Meet the maker: textile artist Fleur Woods
Optimistic and inspired mixed-media artist Fleur Woods creates beauty from the useful art of stitching.
Partly trained and partly self taught, Woods has "always had a massive love of textiles and threads," but her journey into the art she now creates began with collage.
"It kind of progressed, I've kind of always played around with mixed media and texture," said Woods.
"I started doing that with collage and paint and things."
"I started adding textiles into my collages, and then I kind of got to a point where I wanted all of the imagery to be my own, rather than sourced from other places."
An heirloom tablecloth embroidered by her great-grandmother was her inspiration.
"I've got this linen tablecloth that my great grandmother stitched, with beautiful white daisies and its always been kind of close by. And I looked at it and suddenly I just went, 'Oh.'"
"So I just started playing around with stitch as another way to bring marks in and add texture."
"It felt really natural and so I started teaching myself to do it, and it's evolved into this complete addiction."
Stitch is now the feature that sets her works apart to the viewer. It's also an artistic mechanism that gives back to the artist herself.
Through stitching, Woods feels connected to generations of women gone before. She never met her great-grandmother, but feels the connection when she creates.
"She died long before I was born, but I feel like there's some kind of connection; she gave me some kind of something to be able to do the stitching that I do. I feel very kind of connected to other generations of women when I stitch."
"I think those women were so resilient. I feel like it's an amazing, almost a feminist act. Because making beautiful stitching, making something beautiful, was not necessary."
"People started stitching to mend and to create clothing, but to add the beauty was a way of women saying; 'We have skills and we can do something special. We can make beauty in otherwise very simple lives."
"It's of course not exclusively a female thing, but it is a real strength of women; to create something from nothing. And I guess 'cause I'm a mum, I really love that connection to everyday domestic life."
Her works "don't have much of a domestic purpose" but are really inspired by the things around her. Such as flowers in the garden, or the colours and textures in threads and fabrics that she has found op-shopping.
Her artwork is a triumph of layering, beginning with paints and then moving to thread. Some of her works she also produces as prints, and is flat-tack creating commission pieces of late.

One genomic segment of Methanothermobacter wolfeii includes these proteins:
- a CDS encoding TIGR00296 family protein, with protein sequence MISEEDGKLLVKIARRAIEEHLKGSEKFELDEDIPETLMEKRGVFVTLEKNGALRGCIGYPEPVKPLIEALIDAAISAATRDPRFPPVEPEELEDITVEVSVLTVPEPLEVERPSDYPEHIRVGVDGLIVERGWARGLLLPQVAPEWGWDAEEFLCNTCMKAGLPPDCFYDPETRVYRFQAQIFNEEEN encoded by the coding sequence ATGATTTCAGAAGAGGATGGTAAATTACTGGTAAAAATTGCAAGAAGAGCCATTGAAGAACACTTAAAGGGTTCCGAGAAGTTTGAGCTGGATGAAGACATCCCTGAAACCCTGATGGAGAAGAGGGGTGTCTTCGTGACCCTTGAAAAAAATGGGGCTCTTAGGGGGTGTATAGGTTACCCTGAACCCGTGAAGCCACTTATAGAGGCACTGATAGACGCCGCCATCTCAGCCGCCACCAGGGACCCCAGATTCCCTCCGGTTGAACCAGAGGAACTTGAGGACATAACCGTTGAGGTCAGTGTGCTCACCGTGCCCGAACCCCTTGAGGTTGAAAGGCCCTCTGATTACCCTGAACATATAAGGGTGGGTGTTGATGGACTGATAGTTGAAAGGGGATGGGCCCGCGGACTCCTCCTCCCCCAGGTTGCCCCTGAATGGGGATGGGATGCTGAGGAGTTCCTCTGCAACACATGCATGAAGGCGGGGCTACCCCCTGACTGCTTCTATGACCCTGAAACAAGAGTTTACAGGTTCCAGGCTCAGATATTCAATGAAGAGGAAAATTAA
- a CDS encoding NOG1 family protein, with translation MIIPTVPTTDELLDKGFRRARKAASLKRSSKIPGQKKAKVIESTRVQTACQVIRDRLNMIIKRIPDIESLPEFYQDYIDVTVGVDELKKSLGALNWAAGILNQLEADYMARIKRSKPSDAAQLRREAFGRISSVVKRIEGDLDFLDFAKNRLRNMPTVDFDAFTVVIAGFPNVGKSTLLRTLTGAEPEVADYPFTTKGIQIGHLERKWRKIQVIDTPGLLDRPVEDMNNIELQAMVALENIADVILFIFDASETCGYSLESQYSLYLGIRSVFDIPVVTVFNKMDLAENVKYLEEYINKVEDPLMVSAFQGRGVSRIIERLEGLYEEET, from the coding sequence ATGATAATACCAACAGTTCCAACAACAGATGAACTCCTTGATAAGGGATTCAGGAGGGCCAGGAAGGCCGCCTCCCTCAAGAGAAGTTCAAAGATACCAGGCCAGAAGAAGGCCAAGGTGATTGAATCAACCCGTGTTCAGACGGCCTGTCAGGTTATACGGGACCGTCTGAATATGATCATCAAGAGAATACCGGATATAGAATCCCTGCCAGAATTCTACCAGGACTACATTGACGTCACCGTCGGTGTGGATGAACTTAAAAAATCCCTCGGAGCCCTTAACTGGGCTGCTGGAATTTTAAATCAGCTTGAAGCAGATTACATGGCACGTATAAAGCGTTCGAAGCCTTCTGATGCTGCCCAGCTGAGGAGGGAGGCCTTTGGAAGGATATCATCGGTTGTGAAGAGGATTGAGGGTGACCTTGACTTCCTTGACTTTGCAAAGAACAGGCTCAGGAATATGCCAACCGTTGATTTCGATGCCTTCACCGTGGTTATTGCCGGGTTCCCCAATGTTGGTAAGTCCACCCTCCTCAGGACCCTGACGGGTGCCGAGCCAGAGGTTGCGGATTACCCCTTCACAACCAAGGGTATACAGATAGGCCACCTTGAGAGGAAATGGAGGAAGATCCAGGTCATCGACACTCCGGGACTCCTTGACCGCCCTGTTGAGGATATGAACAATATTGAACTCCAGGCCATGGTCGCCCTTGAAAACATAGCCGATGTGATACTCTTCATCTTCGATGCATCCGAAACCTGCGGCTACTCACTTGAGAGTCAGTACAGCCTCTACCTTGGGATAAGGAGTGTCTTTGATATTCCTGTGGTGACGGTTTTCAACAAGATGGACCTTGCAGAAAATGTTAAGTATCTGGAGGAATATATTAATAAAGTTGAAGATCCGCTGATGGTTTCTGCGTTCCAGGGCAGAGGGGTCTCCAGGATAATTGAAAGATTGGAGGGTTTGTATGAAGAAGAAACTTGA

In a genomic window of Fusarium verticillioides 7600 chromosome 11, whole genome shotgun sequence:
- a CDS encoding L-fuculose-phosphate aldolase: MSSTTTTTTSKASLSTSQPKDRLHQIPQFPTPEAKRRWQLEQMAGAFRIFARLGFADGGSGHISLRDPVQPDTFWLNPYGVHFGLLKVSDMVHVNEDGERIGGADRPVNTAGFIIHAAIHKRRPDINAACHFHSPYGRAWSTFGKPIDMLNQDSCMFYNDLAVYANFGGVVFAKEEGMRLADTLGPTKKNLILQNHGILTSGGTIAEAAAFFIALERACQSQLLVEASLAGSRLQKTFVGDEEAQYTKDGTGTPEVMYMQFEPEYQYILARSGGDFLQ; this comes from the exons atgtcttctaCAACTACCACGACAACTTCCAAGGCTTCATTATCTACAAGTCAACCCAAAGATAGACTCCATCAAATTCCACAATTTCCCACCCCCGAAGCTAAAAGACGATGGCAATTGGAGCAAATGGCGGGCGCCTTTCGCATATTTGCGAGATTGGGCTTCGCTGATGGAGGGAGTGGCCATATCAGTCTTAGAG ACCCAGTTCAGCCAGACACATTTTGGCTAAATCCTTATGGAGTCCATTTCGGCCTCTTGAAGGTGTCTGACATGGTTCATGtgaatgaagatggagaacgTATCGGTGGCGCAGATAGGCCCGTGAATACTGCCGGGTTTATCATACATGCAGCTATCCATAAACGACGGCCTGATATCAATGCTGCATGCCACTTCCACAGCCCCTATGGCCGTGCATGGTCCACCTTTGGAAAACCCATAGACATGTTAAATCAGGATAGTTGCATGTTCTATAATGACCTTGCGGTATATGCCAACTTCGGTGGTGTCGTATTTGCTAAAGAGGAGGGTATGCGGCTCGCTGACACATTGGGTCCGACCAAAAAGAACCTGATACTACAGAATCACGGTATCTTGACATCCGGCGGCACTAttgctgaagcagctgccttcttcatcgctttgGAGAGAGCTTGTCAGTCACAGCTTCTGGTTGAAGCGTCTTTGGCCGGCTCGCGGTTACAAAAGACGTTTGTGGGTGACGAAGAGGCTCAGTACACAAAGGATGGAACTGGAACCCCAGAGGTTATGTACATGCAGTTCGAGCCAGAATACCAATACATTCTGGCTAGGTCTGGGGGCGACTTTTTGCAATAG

At just 35, she's a busy lady with developments on the boil. If we're lucky we might one day enjoy her artworks in the area of homewares.
Home for Woods, her husband Cam and two daughters Lily and Saffron, is an eclectic "little 1950s farm cottage" in Upper Moutere in the Tasman District near Nelson.
"It's a pretty good spot. I call it my home town because I've moved around heaps."
"The Moutere is a really gorgeous little valley of rolling hills and vineyards, orchards. We have a lot of artisans and makers," said Woods.
The floral magic you may know from Instagram is made in her studio-gallery in the village's hundred year old post office.
Woods is in good company in the building, with other residents being linen designer Skunk and Robot, the old post office store, and a little plant and flower shop soon to also open.
"It's part of a group of lovely, yummy spaces," she said.
Stop by unexpectedly, and you might catch her stitching to the big-bass sounds of 90s rap music.
"Probably most people would never guess that I am a mad fan of 90s hip-hop," she laughed. "Though when its open to the public I try to tone it down a little."
Woods finds that the production of her works fits in well around her busy family life. The stitching stops for the day when it's time to pick them up from school, then begins again once they are in bed.
Embellishing her artworks with a needle and thread provides a bit of zen time at the end of the day.
"I'm not very good at sitting still and I'm not actually a patient person, but [stitching] forces me to be."
"Because I'm so addicted to see the image, I'm so obsessed with seeing the image come to life, I will keep stitching. Whereas if I was doing something else, I probably would have given up days before."
Due to the slow pace and concentration required, the activity makes her feel "mindful of a different sense of time."
"It's so completely the opposite of everything else in my life and I love that kind of slowness," said Woods.
"And I feel like those women would probably laugh at some of the crazy things we get up to today and say, 'Well maybe you should just sit down and think about it.'"
"And thats kind of what stitching is for me, that time to just sit down and think about it."